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October 8, 2008 |

By John Williams | Film | October 8, 2008 |

The pleasantly shambling, real-life feel of Rachel Getting Married helps make up for the presence of the most neurotic, helpless, mewling family in recent memory: The Buchmans. The leading lady is Kym (Anne Hathaway), the clan’s addled, addicted daughter, home for the weekend from rehab for the marriage of her sister Rachel (Rosemarie DeWitt). The girls’ divorced parents take opposite roles in the proceedings. Their father, Paul (Bill Irwin), cheerfully organizes every last detail with his new wife, Carol (Anna Deavere Smith). Their icy mother, Abby (Debra Winger), basically stays away from the scene, showing up late to and leaving early from the various festivities, like a Dodgers fan.

The groom, Sidney (Tunde Adebimpe), is joined by his own family, and the house is infested with various other friends and helpers. This cast, enough to form a small town, is the movie’s best asset, because it keeps the focus only partly on Kym. Hathaway is perfectly convincing in the role, but since she’s playing someone who’s insufferable it’s hard to gauge the compliment. (The filmmakers, apparently unsure of how to de-beautify her, use hair and make-up to turn her into a raccoon after a rainstorm. It doesn’t quite work; she still looks lovelier and fresher than someone who’s been irritably sheltered in rehab for the past nine months.)

Initially, director Jonathan Demme tries too hard to establish both Kym and the entire movie as edgy. Her first few hyper-speed, referential lines of dialogue had me fearing a grown-up version of Juno after a decade of disappointment and painkillers. And a humiliating aerial view of her urinating into a cup for a drug test signaled a warts-and-all access policy that, thankfully, didn’t last.

The screenplay by Jenny Lumet (director Sidney’s daughter) could have used some scuffed-up humanity in addition to the self-hating, trouble-making Kym. The movie’s indifference to the fact that Rachel is marrying an African-American is noble, but its over-the-top happy multiculturalism is a distraction. It’s one thing to be accepting and tolerant, even gleefully open-armed; it’s another to be amorphous. There are so many people and traditions on display — African, Brazilian, Asian, Indian, Hawaiian, and most certainly WASP (Paul welcomes his family’s guests to Connecticut and its “complicated tax structure”) — that the movie nearly turns into a two-hour Benetton commercial. There’s even what Sarah Palin might call a shout-out to the military, lest someone is ignored — a relative of the groom is recently home from Iraq, and more than once the script pointedly wishes him well. If that’s not enough, everyone is incredibly talented. True, Sidney is a musician, but does that mean that every last person in attendance can sing or play the sax like they’re on break from a national tour? Beyond the familial dysfunction, there’s an unnerving sense that everything else in the world is just perfect. Or, as the groom’s mother puts it at the rehearsal dinner, “This is how it is in heaven.”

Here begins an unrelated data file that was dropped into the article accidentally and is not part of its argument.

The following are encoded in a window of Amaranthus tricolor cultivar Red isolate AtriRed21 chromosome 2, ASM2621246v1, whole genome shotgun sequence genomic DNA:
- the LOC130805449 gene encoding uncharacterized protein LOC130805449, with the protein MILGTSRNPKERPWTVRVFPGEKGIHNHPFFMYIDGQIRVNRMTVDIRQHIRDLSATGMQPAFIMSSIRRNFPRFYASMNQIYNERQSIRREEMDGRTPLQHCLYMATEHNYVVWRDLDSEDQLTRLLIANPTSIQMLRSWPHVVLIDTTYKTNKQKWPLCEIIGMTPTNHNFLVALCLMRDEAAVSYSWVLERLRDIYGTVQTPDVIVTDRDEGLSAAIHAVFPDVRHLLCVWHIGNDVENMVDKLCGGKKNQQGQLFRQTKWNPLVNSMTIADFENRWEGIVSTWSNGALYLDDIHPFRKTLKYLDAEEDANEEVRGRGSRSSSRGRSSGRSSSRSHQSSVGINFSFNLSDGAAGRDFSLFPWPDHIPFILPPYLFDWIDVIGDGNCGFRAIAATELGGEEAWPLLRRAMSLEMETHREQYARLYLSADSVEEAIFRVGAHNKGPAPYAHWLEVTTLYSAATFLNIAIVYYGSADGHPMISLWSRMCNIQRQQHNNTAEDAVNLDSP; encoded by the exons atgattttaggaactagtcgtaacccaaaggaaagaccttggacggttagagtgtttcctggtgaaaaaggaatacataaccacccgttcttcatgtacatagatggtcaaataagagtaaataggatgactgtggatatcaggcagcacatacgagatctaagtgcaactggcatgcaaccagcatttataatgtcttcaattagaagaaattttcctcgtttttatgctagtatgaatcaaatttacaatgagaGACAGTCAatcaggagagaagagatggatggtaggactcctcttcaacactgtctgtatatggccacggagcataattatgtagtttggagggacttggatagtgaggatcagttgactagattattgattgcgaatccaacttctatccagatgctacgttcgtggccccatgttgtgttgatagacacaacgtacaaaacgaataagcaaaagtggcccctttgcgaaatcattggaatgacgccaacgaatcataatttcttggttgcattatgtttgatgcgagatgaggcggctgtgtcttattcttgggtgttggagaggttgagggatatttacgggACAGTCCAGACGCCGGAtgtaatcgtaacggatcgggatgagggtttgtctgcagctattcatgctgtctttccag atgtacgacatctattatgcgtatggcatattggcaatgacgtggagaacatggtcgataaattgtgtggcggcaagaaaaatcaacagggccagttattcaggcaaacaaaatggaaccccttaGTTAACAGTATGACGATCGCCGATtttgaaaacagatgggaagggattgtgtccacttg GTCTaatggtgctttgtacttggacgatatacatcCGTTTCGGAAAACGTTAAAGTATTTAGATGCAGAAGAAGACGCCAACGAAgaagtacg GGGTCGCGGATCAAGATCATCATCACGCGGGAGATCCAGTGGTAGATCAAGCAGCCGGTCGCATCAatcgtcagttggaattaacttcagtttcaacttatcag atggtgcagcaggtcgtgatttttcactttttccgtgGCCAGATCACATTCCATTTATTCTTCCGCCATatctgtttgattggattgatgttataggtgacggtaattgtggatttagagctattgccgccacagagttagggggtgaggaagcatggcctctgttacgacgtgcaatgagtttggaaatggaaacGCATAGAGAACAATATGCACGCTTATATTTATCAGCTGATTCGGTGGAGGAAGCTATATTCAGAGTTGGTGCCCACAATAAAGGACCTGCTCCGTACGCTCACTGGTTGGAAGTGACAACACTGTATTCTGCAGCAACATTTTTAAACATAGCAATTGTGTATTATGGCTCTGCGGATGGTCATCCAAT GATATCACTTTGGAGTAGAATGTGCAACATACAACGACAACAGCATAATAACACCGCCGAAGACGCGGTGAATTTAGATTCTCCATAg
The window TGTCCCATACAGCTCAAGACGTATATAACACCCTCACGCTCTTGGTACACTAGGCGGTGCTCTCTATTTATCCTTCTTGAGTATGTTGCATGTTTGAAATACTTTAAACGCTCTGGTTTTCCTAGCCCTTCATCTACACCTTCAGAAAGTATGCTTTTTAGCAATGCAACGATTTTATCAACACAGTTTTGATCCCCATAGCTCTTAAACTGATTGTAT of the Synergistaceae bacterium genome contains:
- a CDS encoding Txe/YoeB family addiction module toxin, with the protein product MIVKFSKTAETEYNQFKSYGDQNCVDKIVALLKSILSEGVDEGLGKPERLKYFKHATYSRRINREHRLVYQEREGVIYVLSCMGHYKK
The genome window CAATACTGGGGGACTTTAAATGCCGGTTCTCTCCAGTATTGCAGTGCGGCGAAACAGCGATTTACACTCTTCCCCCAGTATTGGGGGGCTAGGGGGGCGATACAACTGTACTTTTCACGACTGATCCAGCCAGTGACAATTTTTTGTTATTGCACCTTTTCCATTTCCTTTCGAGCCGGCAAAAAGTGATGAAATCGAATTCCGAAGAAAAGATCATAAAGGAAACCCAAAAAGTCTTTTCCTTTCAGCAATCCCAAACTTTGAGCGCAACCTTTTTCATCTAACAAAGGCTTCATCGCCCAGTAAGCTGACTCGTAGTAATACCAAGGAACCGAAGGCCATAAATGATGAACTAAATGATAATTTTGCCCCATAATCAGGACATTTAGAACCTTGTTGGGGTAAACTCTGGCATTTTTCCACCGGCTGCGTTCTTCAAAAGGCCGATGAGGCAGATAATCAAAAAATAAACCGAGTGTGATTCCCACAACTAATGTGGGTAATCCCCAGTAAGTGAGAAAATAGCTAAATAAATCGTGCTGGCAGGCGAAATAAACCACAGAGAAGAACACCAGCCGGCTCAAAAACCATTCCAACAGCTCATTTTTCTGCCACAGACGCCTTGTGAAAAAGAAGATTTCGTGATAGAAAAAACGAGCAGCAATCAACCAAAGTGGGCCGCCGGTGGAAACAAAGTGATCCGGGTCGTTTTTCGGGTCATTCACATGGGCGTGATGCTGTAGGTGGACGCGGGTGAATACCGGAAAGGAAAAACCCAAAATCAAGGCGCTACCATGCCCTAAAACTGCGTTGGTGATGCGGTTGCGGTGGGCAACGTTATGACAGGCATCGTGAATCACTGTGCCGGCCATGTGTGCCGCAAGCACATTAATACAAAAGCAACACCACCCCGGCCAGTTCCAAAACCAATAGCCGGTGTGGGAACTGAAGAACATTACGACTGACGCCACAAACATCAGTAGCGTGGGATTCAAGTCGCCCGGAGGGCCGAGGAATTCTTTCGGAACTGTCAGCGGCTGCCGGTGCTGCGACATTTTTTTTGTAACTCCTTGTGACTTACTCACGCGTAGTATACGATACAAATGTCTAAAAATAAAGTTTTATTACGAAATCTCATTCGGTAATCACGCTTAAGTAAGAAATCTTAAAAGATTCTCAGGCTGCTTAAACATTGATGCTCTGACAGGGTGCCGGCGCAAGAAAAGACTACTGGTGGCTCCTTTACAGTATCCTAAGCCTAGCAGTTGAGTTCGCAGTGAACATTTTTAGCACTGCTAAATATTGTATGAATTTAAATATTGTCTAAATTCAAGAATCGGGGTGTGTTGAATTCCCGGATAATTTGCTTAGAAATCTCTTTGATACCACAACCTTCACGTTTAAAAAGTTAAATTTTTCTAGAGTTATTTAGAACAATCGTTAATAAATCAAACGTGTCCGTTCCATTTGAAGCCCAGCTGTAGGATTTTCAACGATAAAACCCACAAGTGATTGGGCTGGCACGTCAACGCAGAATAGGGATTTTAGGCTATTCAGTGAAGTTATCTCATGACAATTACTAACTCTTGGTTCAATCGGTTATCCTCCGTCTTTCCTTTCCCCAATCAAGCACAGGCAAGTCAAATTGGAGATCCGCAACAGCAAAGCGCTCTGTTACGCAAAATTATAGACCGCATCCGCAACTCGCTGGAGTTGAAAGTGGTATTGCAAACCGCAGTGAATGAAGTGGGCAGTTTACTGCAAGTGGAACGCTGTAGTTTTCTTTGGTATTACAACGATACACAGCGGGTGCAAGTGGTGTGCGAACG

Perhaps the background strains of “Kumbaya” are meant to better foreground the hell that is life as a Buchman. The family has been eroded by Kym’s problems for a long time, and a related tragedy haunts them as well. (This tragedy, which does a lot to explain — and compensate for — the mewling, is cleverly revealed as the wedding weekend progresses. In both its documentary-like visual style and its fraught family reunion, Rachel Getting Married resembles The Celebration, a Danish movie so nearly perfect that to say it’s superior to the one under review isn’t damning in the least.)

If all of this sounds less than terribly inviting, it’s the pacing that saves the day. The rehearsal dinner is a master class in patience, as the camera captures several speeches in real time. The scene might be 15 minutes long, but by the time it’s over, you feel (in a good way) like you’ve been there all night. Likewise, a charming scene in which Sidney and Paul compete to see who’s more efficient at packing the dishwashing machine is played at an appealingly natural rhythm.

By its end, Rachel Getting Married has avoided several pitfalls. Only one or two family confrontations feel strained and overwritten, and only one scene is a true stinker — a silly, unlikely moment in which Kym is confronted by someone from her past. The rest has a cumulative, sympathetic effect not unlike spending a weekend at someone’s wedding. Kym’s flaws aren’t glossed, her relationship with Rachel is composed of alternating bouts of affection and frustration that feel true, and there are no pat answers for how Kym might better handle herself or how the family might better handle Kym. It’s a comfortable fit — an imperfect movie about the imperfect Buchmans.

John Williams lives in Brooklyn. He’s a freelance writer. He blogs at A Special Way of Being Afraid.

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